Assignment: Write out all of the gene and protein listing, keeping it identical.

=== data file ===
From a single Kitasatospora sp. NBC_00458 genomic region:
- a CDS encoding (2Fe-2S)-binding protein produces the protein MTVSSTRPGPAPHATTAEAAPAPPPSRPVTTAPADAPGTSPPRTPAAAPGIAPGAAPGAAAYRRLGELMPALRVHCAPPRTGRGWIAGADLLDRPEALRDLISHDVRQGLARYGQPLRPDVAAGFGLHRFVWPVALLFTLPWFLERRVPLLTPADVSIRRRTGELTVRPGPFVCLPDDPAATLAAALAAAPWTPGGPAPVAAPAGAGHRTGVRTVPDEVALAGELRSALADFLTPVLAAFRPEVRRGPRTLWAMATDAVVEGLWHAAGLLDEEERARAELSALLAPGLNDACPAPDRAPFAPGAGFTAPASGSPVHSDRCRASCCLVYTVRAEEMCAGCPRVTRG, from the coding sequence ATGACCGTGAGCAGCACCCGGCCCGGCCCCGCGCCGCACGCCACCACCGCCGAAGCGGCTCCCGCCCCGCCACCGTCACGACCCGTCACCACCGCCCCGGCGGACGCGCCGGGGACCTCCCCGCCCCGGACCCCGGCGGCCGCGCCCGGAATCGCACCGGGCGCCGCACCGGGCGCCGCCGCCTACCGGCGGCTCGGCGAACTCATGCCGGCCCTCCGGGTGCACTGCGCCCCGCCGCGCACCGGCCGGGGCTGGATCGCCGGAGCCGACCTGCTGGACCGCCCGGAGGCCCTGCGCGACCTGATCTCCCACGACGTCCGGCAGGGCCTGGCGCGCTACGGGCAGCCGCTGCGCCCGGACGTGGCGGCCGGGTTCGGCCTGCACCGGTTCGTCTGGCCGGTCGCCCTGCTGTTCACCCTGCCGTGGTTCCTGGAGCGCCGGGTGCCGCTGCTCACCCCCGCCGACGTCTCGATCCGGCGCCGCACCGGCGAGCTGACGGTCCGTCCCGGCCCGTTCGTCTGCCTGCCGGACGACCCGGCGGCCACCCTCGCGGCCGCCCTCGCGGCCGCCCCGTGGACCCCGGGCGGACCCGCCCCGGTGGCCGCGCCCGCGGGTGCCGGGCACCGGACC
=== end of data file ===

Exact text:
From a single Kitasatospora sp. NBC_00458 genomic region:
- a CDS encoding (2Fe-2S)-binding protein produces the protein MTVSSTRPGPAPHATTAEAAPAPPPSRPVTTAPADAPGTSPPRTPAAAPGIAPGAAPGAAAYRRLGELMPALRVHCAPPRTGRGWIAGADLLDRPEALRDLISHDVRQGLARYGQPLRPDVAAGFGLHRFVWPVALLFTLPWFLERRVPLLTPADVSIRRRTGELTVRPGPFVCLPDDPAATLAAALAAAPWTPGGPAPVAAPAGAGHRTGVRTVPDEVALAGELRSALADFLTPVLAAFRPEVRRGPRTLWAMATDAVVEGLWHAAGLLDEEERARAELSALLAPGLNDACPAPDRAPFAPGAGFTAPASGSPVHSDRCRASCCLVYTVRAEEMCAGCPRVTRG, from the coding sequence ATGACCGTGAGCAGCACCCGGCCCGGCCCCGCGCCGCACGCCACCACCGCCGAAGCGGCTCCCGCCCCGCCACCGTCACGACCCGTCACCACCGCCCCGGCGGACGCGCCGGGGACCTCCCCGCCCCGGACCCCGGCGGCCGCGCCCGGAATCGCACCGGGCGCCGCACCGGGCGCCGCCGCCTACCGGCGGCTCGGCGAACTCATGCCGGCCCTCCGGGTGCACTGCGCCCCGCCGCGCACCGGCCGGGGCTGGATCGCCGGAGCCGACCTGCTGGACCGCCCGGAGGCCCTGCGCGACCTGATCTCCCACGACGTCCGGCAGGGCCTGGCGCGCTACGGGCAGCCGCTGCGCCCGGACGTGGCGGCCGGGTTCGGCCTGCACCGGTTCGTCTGGCCGGTCGCCCTGCTGTTCACCCTGCCGTGGTTCCTGGAGCGCCGGGTGCCGCTGCTCACCCCCGCCGACGTCTCGATCCGGCGCCGCACCGGCGAGCTGACGGTCCGTCCCGGCCCGTTCGTCTGCCTGCCGGACGACCCGGCGGCCACCCTCGCGGCCGCCCTCGCGGCCGCCCCGTGGACCCCGGGCGGACCCGCCCCGGTGGCCGCGCCCGCGGGTGCCGGGCACCGGACC